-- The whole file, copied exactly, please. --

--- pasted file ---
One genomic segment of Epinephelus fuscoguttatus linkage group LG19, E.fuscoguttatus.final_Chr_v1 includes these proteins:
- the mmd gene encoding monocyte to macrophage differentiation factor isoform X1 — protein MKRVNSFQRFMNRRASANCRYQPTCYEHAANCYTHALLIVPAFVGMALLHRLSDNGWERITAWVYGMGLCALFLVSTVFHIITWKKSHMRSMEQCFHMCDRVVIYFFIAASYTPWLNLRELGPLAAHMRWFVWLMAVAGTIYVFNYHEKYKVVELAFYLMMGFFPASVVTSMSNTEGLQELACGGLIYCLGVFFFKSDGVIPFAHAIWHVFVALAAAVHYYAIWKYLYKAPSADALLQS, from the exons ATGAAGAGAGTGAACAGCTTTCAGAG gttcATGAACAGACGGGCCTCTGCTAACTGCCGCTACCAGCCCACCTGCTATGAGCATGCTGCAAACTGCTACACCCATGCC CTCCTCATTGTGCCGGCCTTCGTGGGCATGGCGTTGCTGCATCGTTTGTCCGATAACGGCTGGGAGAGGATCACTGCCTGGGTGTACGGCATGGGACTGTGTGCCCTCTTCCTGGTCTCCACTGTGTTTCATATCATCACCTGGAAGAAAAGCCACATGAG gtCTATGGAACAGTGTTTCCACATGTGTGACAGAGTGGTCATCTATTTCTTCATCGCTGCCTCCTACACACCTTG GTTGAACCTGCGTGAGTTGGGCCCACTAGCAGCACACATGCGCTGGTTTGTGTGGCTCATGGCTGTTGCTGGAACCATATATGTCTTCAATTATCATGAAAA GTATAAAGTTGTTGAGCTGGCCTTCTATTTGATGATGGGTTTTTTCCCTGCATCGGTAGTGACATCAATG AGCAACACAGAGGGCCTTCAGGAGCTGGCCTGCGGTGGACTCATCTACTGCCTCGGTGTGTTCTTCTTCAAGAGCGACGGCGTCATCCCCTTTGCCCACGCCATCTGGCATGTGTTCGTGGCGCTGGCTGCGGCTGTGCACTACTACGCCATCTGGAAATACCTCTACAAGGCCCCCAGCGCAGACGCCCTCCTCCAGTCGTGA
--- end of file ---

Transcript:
One genomic segment of Epinephelus fuscoguttatus linkage group LG19, E.fuscoguttatus.final_Chr_v1 includes these proteins:
- the mmd gene encoding monocyte to macrophage differentiation factor isoform X1 — protein MKRVNSFQRFMNRRASANCRYQPTCYEHAANCYTHALLIVPAFVGMALLHRLSDNGWERITAWVYGMGLCALFLVSTVFHIITWKKSHMRSMEQCFHMCDRVVIYFFIAASYTPWLNLRELGPLAAHMRWFVWLMAVAGTIYVFNYHEKYKVVELAFYLMMGFFPASVVTSMSNTEGLQELACGGLIYCLGVFFFKSDGVIPFAHAIWHVFVALAAAVHYYAIWKYLYKAPSADALLQS, from the exons ATGAAGAGAGTGAACAGCTTTCAGAG gttcATGAACAGACGGGCCTCTGCTAACTGCCGCTACCAGCCCACCTGCTATGAGCATGCTGCAAACTGCTACACCCATGCC CTCCTCATTGTGCCGGCCTTCGTGGGCATGGCGTTGCTGCATCGTTTGTCCGATAACGGCTGGGAGAGGATCACTGCCTGGGTGTACGGCATGGGACTGTGTGCCCTCTTCCTGGTCTCCACTGTGTTTCATATCATCACCTGGAAGAAAAGCCACATGAG gtCTATGGAACAGTGTTTCCACATGTGTGACAGAGTGGTCATCTATTTCTTCATCGCTGCCTCCTACACACCTTG GTTGAACCTGCGTGAGTTGGGCCCACTAGCAGCACACATGCGCTGGTTTGTGTGGCTCATGGCTGTTGCTGGAACCATATATGTCTTCAATTATCATGAAAA GTATAAAGTTGTTGAGCTGGCCTTCTATTTGATGATGGGTTTTTTCCCTGCATCGGTAGTGACATCAATG AGCAACACAGAGGGCCTTCAGGAGCTGGCCTGCGGTGGACTCATCTACTGCCTCGGTGTGTTCTTCTTCAAGAGCGACGGCGTCATCCCCTTTGCCCACGCCATCTGGCATGTGTTCGTGGCGCTGGCTGCGGCTGTGCACTACTACGCCATCTGGAAATACCTCTACAAGGCCCCCAGCGCAGACGCCCTCCTCCAGTCGTGA